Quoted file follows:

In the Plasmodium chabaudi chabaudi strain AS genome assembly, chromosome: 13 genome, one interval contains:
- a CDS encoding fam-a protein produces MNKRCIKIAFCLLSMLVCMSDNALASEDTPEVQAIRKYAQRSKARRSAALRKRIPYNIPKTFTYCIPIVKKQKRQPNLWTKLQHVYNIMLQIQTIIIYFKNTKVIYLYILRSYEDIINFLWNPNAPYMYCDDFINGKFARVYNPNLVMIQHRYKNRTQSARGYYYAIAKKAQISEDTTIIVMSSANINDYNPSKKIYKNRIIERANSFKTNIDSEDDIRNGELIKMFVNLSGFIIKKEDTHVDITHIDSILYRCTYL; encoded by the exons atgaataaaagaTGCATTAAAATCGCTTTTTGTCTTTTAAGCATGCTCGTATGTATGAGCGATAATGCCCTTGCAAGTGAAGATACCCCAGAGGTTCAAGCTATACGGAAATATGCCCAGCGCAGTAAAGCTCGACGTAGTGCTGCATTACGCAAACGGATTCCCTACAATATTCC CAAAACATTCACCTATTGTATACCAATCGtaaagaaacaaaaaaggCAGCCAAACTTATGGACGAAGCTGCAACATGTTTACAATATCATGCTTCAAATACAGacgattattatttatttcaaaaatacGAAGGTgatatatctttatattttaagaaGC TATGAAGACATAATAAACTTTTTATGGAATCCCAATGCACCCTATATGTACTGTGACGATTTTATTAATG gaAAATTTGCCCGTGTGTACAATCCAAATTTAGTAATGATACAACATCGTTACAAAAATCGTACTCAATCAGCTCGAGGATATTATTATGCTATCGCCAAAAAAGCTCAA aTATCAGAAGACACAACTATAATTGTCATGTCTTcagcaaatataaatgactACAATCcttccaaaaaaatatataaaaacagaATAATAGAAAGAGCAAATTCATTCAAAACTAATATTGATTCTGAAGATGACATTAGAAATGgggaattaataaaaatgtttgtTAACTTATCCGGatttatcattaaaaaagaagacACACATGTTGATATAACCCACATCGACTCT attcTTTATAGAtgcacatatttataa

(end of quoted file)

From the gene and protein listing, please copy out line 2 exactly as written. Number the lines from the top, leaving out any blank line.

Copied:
- a CDS encoding fam-a protein produces MNKRCIKIAFCLLSMLVCMSDNALASEDTPEVQAIRKYAQRSKARRSAALRKRIPYNIPKTFTYCIPIVKKQKRQPNLWTKLQHVYNIMLQIQTIIIYFKNTKVIYLYILRSYEDIINFLWNPNAPYMYCDDFINGKFARVYNPNLVMIQHRYKNRTQSARGYYYAIAKKAQISEDTTIIVMSSANINDYNPSKKIYKNRIIERANSFKTNIDSEDDIRNGELIKMFVNLSGFIIKKEDTHVDITHIDSILYRCTYL; encoded by the exons atgaataaaagaTGCATTAAAATCGCTTTTTGTCTTTTAAGCATGCTCGTATGTATGAGCGATAATGCCCTTGCAAGTGAAGATACCCCAGAGGTTCAAGCTATACGGAAATATGCCCAGCGCAGTAAAGCTCGACGTAGTGCTGCATTACGCAAACGGATTCCCTACAATATTCC CAAAACATTCACCTATTGTATACCAATCGtaaagaaacaaaaaaggCAGCCAAACTTATGGACGAAGCTGCAACATGTTTACAATATCATGCTTCAAATACAGacgattattatttatttcaaaaatacGAAGGTgatatatctttatattttaagaaGC TATGAAGACATAATAAACTTTTTATGGAATCCCAATGCACCCTATATGTACTGTGACGATTTTATTAATG gaAAATTTGCCCGTGTGTACAATCCAAATTTAGTAATGATACAACATCGTTACAAAAATCGTACTCAATCAGCTCGAGGATATTATTATGCTATCGCCAAAAAAGCTCAA aTATCAGAAGACACAACTATAATTGTCATGTCTTcagcaaatataaatgactACAATCcttccaaaaaaatatataaaaacagaATAATAGAAAGAGCAAATTCATTCAAAACTAATATTGATTCTGAAGATGACATTAGAAATGgggaattaataaaaatgtttgtTAACTTATCCGGatttatcattaaaaaagaagacACACATGTTGATATAACCCACATCGACTCT attcTTTATAGAtgcacatatttataa